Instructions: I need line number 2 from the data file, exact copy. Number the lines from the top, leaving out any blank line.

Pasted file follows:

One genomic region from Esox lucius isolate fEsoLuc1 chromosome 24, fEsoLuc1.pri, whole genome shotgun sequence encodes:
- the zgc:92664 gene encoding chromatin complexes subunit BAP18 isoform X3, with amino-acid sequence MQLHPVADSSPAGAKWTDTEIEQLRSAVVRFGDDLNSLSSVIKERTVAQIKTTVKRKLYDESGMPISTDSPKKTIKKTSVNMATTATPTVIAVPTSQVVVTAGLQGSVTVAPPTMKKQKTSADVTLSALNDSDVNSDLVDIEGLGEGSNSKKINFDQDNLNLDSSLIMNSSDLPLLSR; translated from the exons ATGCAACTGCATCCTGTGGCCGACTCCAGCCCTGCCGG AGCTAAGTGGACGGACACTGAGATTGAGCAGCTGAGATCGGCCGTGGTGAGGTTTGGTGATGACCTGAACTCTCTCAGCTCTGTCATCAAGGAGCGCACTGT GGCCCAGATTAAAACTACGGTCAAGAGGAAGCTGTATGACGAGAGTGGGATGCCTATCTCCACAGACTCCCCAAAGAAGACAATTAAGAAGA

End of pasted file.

- the zgc:92664 gene encoding chromatin complexes subunit BAP18 isoform X3, with amino-acid sequence MQLHPVADSSPAGAKWTDTEIEQLRSAVVRFGDDLNSLSSVIKERTVAQIKTTVKRKLYDESGMPISTDSPKKTIKKTSVNMATTATPTVIAVPTSQVVVTAGLQGSVTVAPPTMKKQKTSADVTLSALNDSDVNSDLVDIEGLGEGSNSKKINFDQDNLNLDSSLIMNSSDLPLLSR; translated from the exons ATGCAACTGCATCCTGTGGCCGACTCCAGCCCTGCCGG AGCTAAGTGGACGGACACTGAGATTGAGCAGCTGAGATCGGCCGTGGTGAGGTTTGGTGATGACCTGAACTCTCTCAGCTCTGTCATCAAGGAGCGCACTGT GGCCCAGATTAAAACTACGGTCAAGAGGAAGCTGTATGACGAGAGTGGGATGCCTATCTCCACAGACTCCCCAAAGAAGACAATTAAGAAGA